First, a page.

Three credits. May be repeated for a total of six credits.
Exposes students to a solid background in a variety of topics related to integrative geosciences, emphasizing interdisciplinarity. Development of speaking skills through oral presentations, and writing skills through preparation and defense of large, interdisciplinary grant proposals. Required of all first year graduate students in Geosciences.
Variable (1-6) credits. Prerequisite: department consent. May be repeated for credit up to six times with a change of content.
Advanced study and research in geology.
The mechanics of sediment transport with particular emphasis on the processes governing transport in coastal and estuarine areas. Initiation of motion for cohesive and noncohesive materials, bed and suspended load transport, bed forms, sediment-flow interactions modeling considerations.
Reconstruction of former glaciers and the interactive processes leading to the character and distribution of unconsolidated surface materials in glaciated regions. Techniques for interpreting subsurface unconsolidated materials.
Research methods for using Geographic Information Systems, remote sensing, and image interpretation to investigate problems in geoscience. Includes research techniques for data acquisition, processing and analysis of Digital Elevation Models and satellite imagery. Geologic materials, processes, landforms and landscapes.
Application of finite and incremental strain analyses using advanced geometric techniques. This course integrates field studies of deformed rocks with theoretical understanding and quantitative analysis.
Introduces students to techniques used in analyzing plate motions on a sphere, including poles of rotation and instantaneous and finite motions. The course integrates geologic data and analytical techniques with a rigorous understanding of plate motions and provides students with a global understanding and appreciation of the Earth.
Introduction to igneous rocks, physical and chemical principles governing their formation. Fluid mechanics of magmas, heat transfer, thermodynamics, phase equilibria, isotope geochemistry, and the relation of magmatism to plate tectonics. Optical microscopy, x-ray fluorescence, and electron microprobe analysis. Prepare a paper suitable for publication in a scientific journal.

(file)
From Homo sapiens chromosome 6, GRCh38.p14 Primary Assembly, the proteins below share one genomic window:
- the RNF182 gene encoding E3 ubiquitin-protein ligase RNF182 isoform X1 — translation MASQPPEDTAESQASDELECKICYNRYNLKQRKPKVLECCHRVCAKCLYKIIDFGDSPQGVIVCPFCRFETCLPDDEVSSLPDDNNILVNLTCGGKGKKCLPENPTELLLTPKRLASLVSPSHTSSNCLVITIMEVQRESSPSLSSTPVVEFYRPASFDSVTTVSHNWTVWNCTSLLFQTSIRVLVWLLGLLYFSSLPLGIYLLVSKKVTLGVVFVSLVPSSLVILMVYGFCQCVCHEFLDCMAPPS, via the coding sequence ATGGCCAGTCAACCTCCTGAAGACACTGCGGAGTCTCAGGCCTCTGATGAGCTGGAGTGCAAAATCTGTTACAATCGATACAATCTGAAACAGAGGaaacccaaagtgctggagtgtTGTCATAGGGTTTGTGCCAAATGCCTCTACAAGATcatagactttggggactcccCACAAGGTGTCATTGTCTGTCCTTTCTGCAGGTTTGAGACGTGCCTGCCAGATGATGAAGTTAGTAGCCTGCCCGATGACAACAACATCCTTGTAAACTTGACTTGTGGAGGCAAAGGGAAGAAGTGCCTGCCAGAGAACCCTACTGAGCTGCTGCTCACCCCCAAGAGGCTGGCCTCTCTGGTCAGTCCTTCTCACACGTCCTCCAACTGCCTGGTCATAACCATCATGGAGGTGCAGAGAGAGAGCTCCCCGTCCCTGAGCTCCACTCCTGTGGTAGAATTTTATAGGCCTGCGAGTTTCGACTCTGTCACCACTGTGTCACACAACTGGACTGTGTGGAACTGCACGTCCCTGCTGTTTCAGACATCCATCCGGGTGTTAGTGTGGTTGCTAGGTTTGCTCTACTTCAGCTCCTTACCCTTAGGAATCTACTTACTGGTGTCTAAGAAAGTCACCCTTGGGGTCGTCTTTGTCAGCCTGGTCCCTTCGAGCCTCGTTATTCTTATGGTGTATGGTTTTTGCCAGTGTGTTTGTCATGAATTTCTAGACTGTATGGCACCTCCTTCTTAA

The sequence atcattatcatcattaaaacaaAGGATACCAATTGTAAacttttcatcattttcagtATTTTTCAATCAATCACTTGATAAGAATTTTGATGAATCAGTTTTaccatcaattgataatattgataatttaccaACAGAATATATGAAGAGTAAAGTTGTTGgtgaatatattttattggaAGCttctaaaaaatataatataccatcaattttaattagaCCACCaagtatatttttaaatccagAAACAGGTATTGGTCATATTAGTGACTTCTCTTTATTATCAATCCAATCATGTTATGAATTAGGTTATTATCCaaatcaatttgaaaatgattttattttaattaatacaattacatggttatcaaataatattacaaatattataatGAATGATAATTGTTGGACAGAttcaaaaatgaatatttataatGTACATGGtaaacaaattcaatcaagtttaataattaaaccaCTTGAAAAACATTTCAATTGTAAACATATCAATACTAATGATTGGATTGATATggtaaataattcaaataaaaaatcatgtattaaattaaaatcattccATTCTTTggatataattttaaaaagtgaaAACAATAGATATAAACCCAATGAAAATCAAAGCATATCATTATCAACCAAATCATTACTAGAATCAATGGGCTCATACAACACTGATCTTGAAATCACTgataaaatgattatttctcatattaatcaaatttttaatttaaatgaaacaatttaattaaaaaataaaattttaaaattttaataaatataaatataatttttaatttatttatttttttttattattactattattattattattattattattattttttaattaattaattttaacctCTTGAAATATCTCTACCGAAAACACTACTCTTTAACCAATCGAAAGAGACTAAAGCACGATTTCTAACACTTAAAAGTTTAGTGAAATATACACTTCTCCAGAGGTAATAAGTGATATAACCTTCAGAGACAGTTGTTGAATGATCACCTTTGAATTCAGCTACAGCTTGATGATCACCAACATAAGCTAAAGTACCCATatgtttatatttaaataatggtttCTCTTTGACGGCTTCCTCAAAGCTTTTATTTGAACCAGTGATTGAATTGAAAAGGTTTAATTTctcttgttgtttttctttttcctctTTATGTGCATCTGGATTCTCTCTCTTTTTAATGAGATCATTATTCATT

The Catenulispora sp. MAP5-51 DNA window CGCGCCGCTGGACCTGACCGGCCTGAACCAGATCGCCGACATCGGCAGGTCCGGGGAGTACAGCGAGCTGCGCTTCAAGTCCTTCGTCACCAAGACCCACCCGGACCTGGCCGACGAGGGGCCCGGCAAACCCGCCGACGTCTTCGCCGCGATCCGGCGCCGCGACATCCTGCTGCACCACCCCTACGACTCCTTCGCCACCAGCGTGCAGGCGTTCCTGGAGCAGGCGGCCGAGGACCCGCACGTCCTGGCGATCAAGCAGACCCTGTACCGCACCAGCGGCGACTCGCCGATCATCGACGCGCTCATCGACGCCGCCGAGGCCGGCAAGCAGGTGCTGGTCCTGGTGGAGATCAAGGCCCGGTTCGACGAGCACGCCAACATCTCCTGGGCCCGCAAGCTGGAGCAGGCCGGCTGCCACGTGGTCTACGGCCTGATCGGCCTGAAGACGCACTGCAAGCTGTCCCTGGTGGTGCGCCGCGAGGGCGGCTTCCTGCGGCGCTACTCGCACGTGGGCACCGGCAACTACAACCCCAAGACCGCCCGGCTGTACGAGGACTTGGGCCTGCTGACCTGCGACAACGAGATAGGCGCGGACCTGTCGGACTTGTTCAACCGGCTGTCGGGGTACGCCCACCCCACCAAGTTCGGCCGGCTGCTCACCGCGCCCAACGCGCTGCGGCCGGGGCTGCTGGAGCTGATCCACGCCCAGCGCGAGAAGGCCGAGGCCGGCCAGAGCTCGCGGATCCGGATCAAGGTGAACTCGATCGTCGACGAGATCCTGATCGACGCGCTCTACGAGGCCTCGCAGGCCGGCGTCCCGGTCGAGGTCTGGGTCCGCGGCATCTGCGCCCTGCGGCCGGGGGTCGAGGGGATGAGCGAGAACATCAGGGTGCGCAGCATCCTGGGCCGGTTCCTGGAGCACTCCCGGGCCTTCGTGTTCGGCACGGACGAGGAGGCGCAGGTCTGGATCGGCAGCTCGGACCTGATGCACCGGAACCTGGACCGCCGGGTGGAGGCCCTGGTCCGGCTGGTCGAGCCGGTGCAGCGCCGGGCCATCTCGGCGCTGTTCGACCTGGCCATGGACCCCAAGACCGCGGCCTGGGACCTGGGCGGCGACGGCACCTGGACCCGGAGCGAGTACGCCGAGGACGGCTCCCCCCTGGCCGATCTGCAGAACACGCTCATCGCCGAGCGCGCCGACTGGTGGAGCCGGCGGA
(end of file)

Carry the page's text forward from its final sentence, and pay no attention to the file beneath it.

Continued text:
Interpretation of mineralogical, chemical, and textural features of metamorphic rocks in terms of the physical conditions and dynamic processes operating in the Earth’s crust. Thermodynamic description of phase equilibria in fluid-rock systems. Kinetics, mass and energy transport in metamorphic processes. Petrographic and x-ray analytical techniques.
Introductory survey of surface and borehole geophysical methods and their application to hydrogeologic, environmental monitoring, and geotechnical engineering studies. Laboratory involves geophysical field measurement, data reduction and geologic interpretation.
Theory of elasticity applied to wave propagation: quations of motion; reflection and refraction of elastic waves; velocity analysis and fundamental petrophysics; and principles of detecting subsurface interfaces and structures.
Three credits. Perquisite: Instructor consent.
Potential theory (gravity, static electricity and magnetic fields), electromagnetic coupling, Maxwell’s equations; lectromagnetic wave propagation; principles of detection of subsurface interface and structures by geophysical methods.
The composition, structure, and dynamics of the earth’s core, mantle, and crust inferred from observations of seismology, geomagnetism, and heat flow.
Evolution of the solar system, celestial mechanics, tidal friction, internal composition of planets, black-body radiation, planetary atmospheres.
Six credits. Prerequisite: instructor consent.
Advanced surveying and techniques of 3D mapping using electronic total stations, GPS and Geodetic-grade GPS instrumentation. Environmental field geophysics; GPR, resistivity, seismic, magnetic and microgravity surveys. Petrologic, geochemical and geophysical core logging for geotechnical and exploration applications. Field sampling for assay and environmental geochemistry. Detailed geological outcrop mapping. Mine and subsurface geologic mapping.
Transport processes in groundwater systems. Mathematical methods in groundwater hydrology. Water quality and resource evaluation.
Numerical techniques for modeling flow and contaminant transport in groundwater systems. Model design, calibration, visualization, verification and sensitivity analysis. Application to field sites.
Variable (1-6) credits. May be repeated for a total of six credits.
Field methods associated with ground water and contamination assessments.
Variable (1-6) credits. Prerequisite: department consent. May be repeated for a total of six credits with change of content.
Readings and discussions on recent advances in paleontology and paleobiology.
Readings and discussion of recent advances in structural geology.
Readings and discussions of recent advances in tectonics.
Theory of elasticity applied to wave propagation; quations of motion; reflection and refraction of elastic waves; wave propagation in homogeneous media; surface waves.
Elastic wave propagation in plane layered media; eismogram synthesis by ray parameter integration, ray approximations, and mode summation; earthquake source representations.
Fitting geophysical model parameters to data. Topics include model uniqueness, resolution, and error estimation.
Variable (1-6) credits. Prerequisite: instructor consent.
Readings and discussions of recent advances in geophysics.
Variable (1-6) credits. Prerequisite: instructor consent. May be repeated for credit.